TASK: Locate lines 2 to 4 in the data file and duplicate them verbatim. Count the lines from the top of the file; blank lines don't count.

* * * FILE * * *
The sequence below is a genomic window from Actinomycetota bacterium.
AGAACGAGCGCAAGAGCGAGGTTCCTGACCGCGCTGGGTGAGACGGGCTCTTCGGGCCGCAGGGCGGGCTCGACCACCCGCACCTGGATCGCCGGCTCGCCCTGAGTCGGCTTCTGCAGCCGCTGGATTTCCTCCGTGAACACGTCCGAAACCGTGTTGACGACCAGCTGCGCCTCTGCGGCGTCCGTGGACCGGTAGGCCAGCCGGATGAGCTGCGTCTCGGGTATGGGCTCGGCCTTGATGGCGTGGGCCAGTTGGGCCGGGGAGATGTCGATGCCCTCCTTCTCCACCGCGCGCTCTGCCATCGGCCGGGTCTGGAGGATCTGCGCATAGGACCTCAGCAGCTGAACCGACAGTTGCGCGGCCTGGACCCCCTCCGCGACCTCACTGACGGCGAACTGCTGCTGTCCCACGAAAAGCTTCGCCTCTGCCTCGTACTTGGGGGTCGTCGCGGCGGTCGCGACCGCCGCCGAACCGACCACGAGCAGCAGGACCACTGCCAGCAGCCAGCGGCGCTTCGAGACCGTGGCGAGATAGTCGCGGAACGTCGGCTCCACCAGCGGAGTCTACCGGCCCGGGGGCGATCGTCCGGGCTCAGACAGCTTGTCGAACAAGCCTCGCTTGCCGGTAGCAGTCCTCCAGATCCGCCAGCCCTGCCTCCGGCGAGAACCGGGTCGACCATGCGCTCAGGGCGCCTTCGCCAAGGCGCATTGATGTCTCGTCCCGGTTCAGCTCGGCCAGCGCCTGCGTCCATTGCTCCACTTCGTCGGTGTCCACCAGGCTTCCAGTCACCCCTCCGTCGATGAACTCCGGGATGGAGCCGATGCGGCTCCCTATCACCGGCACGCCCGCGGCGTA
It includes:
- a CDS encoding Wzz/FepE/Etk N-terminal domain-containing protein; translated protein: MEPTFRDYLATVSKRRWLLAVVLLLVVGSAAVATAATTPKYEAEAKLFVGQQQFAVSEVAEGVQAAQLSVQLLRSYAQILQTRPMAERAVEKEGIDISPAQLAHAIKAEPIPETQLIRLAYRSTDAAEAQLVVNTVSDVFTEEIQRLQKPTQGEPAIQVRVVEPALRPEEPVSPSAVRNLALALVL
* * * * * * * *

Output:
AGAACGAGCGCAAGAGCGAGGTTCCTGACCGCGCTGGGTGAGACGGGCTCTTCGGGCCGCAGGGCGGGCTCGACCACCCGCACCTGGATCGCCGGCTCGCCCTGAGTCGGCTTCTGCAGCCGCTGGATTTCCTCCGTGAACACGTCCGAAACCGTGTTGACGACCAGCTGCGCCTCTGCGGCGTCCGTGGACCGGTAGGCCAGCCGGATGAGCTGCGTCTCGGGTATGGGCTCGGCCTTGATGGCGTGGGCCAGTTGGGCCGGGGAGATGTCGATGCCCTCCTTCTCCACCGCGCGCTCTGCCATCGGCCGGGTCTGGAGGATCTGCGCATAGGACCTCAGCAGCTGAACCGACAGTTGCGCGGCCTGGACCCCCTCCGCGACCTCACTGACGGCGAACTGCTGCTGTCCCACGAAAAGCTTCGCCTCTGCCTCGTACTTGGGGGTCGTCGCGGCGGTCGCGACCGCCGCCGAACCGACCACGAGCAGCAGGACCACTGCCAGCAGCCAGCGGCGCTTCGAGACCGTGGCGAGATAGTCGCGGAACGTCGGCTCCACCAGCGGAGTCTACCGGCCCGGGGGCGATCGTCCGGGCTCAGACAGCTTGTCGAACAAGCCTCGCTTGCCGGTAGCAGTCCTCCAGATCCGCCAGCCCTGCCTCCGGCGAGAACCGGGTCGACCATGCGCTCAGGGCGCCTTCGCCAAGGCGCATTGATGTCTCGTCCCGGTTCAGCTCGGCCAGCGCCTGCGTCCATTGCTCCACTTCGTCGGTGTCCACCAGGCTTCCAGTCACCCCTCCGTCGATGAACTCCGGGATGGAGCCGATGCGGCTCCCTATCACCGGCACGCCCGCGGCGTA
It includes:
- a CDS encoding Wzz/FepE/Etk N-terminal domain-containing protein; translated protein: MEPTFRDYLATVSKRRWLLAVVLLLVVGSAAVATAATTPKYEAEAKLFVGQQQFAVSEVAEGVQAAQLSVQLLRSYAQILQTRPMAERAVEKEGIDISPAQLAHAIKAEPIPETQLIRLAYRSTDAAEAQLVVNTVSDVFTEEIQRLQKPTQGEPAIQVRVVEPALRPEEPVSPSAVRNLALALVL